Dead Space 2 is the sequel to a superb action adventure game set on a spaceship that had undergone an unnerving and catastrophic sequence of events, resulting in an environment you could very reasonably describe as hostile. That much hasn’t changed this time around. You’re still Isaac, the hapless engineer sent to explore the place –a planetary city rather than a spaceship this time – trying to discover what in tarnation is going on, fighting the inevitable deluges of bad guys (Necromorphs) while wrestling with a considerable set of inner demons of your own. You’re not defenseless on your quest: on the contrary, you’re ‘armed’ with several unconventional weapons in the form of mining equipment which, happily, is also very effective in tackling the enemies you come across. And by ‘tackling’, we usually mean dismembering in quite hideous fashion.
Dead Space 2 showcases a fantastically-modeled environment, full of minutely-realized detail – not just the detritus in hastily-abandoned or systematically destroyed locations of ‘The Sprawl’, which is extremely well done, but right down to elements that you only glimpse incidentally, or quite literally on the run, such as realistically-textured cage struts in an elevator or the content of text logs filling in background on city personalities. This is all made doubly impressive when you consider that most of these characters are entirely subsidiary to your quest, if not actually superfluous, and triply impressive as you realize that there is obviously painstaking recreation of whole rooms that most players may never even bother venturing into.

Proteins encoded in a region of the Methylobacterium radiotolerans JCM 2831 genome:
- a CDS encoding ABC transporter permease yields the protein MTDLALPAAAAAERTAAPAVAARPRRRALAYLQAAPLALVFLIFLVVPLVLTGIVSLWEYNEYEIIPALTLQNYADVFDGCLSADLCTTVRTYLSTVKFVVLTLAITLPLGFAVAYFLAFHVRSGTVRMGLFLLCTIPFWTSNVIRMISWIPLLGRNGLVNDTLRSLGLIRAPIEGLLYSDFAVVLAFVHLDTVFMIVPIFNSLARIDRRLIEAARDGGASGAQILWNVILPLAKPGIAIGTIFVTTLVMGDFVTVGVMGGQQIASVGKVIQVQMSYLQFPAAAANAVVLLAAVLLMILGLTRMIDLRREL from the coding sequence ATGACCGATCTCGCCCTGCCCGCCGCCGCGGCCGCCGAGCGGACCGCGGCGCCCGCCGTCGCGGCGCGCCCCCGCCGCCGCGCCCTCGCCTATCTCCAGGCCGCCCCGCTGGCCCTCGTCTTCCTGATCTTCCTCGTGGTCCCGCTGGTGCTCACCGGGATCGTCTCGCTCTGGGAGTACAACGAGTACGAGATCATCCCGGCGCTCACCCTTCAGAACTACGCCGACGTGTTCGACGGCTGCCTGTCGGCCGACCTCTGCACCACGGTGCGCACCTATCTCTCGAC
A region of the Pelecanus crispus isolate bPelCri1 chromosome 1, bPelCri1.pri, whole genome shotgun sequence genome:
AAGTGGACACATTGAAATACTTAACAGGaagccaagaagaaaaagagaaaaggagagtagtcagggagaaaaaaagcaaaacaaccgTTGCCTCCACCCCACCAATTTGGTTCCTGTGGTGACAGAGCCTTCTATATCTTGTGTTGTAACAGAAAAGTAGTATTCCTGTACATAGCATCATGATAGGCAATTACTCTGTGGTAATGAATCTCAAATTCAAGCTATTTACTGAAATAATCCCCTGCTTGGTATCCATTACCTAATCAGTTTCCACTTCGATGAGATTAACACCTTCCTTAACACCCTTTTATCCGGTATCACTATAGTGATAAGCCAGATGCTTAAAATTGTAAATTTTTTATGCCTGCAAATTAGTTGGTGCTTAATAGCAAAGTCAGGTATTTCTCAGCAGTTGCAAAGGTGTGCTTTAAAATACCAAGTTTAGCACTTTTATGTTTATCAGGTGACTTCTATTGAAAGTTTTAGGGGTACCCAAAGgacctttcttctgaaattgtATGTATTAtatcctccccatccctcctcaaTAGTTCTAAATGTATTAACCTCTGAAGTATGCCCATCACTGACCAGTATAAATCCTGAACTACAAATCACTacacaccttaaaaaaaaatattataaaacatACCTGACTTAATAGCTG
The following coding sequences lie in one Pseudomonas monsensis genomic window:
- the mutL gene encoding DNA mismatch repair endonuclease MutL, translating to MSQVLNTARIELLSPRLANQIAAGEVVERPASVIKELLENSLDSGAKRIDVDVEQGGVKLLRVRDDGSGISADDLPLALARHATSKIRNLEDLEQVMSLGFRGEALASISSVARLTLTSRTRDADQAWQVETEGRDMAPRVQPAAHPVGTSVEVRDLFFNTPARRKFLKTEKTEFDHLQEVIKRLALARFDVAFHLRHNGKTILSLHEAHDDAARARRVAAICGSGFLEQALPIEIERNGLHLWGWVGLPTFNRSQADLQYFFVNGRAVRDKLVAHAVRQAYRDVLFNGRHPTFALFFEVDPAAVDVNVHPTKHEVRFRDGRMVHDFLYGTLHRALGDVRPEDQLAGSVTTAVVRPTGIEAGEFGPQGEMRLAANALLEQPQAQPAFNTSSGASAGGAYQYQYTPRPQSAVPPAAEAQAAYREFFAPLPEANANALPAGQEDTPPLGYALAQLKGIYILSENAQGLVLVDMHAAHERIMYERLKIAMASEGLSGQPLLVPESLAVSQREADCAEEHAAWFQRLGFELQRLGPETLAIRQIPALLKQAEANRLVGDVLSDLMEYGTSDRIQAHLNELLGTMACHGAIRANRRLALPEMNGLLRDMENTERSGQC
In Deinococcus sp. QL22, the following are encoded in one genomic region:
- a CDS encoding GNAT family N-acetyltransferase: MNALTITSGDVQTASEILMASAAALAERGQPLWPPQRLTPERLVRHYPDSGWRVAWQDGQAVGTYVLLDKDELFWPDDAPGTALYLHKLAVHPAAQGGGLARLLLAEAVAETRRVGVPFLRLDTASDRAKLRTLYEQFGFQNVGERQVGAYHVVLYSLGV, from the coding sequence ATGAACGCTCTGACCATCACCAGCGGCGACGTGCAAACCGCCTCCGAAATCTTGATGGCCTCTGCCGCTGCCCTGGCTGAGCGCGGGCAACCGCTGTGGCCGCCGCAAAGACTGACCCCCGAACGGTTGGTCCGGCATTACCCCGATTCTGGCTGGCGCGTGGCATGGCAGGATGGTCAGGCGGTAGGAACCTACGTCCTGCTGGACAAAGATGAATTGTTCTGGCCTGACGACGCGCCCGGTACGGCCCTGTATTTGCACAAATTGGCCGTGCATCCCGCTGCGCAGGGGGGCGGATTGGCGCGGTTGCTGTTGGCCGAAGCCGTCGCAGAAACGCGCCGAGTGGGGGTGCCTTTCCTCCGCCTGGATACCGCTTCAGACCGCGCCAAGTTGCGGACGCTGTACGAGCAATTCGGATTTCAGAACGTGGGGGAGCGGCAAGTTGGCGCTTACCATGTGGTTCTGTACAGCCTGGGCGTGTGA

The core of the game, as before, is the grisly extermination of the mutated inhabitants remaining as you investigate, a task that can get very grisly indeed. You really get a good sense of exploration, aided by all the door opening, the sequences of entering and exiting crawlspaces and even explicitly being shown the way you should be going by an electric-blue indicator if needs be, but it’s killing what you encounter that occupies most of your time. Surprises are frequent, woven masterfully into the game by the development team at EA, with seemingly-expired monsters rising dramatically to leap on top of you, or scuttling nasties covering what you thought was a safe distance in a shockingly small amount of time, using the cover of darkness along the way, which considerably ups the ante in terms of your stress levels and forcing panicked reactions. Scarce ammo and some of the creepiest sound effects increase the sense of desperation as you play through, and imaginative use of the ‘zero-G’ opportunities keep the gameplay fresh.
Dead Space 2 is an expertly-crafted horror adventure game that is not only the best in its league, but also one of the most enjoyable videogames in recent memory. There’s no avoiding the macabre nature of the game play, so if you have a weak stomach or are easily offended, this is not for you, but if you want an experience that peerlessly provides the escapist thrill of videogames while demonstrating tense storytelling, perfectly-honed game mechanics and well-judged difficulty curve with expert technical, sound and graphical implementation , Dead Space 2 is an essential purchase.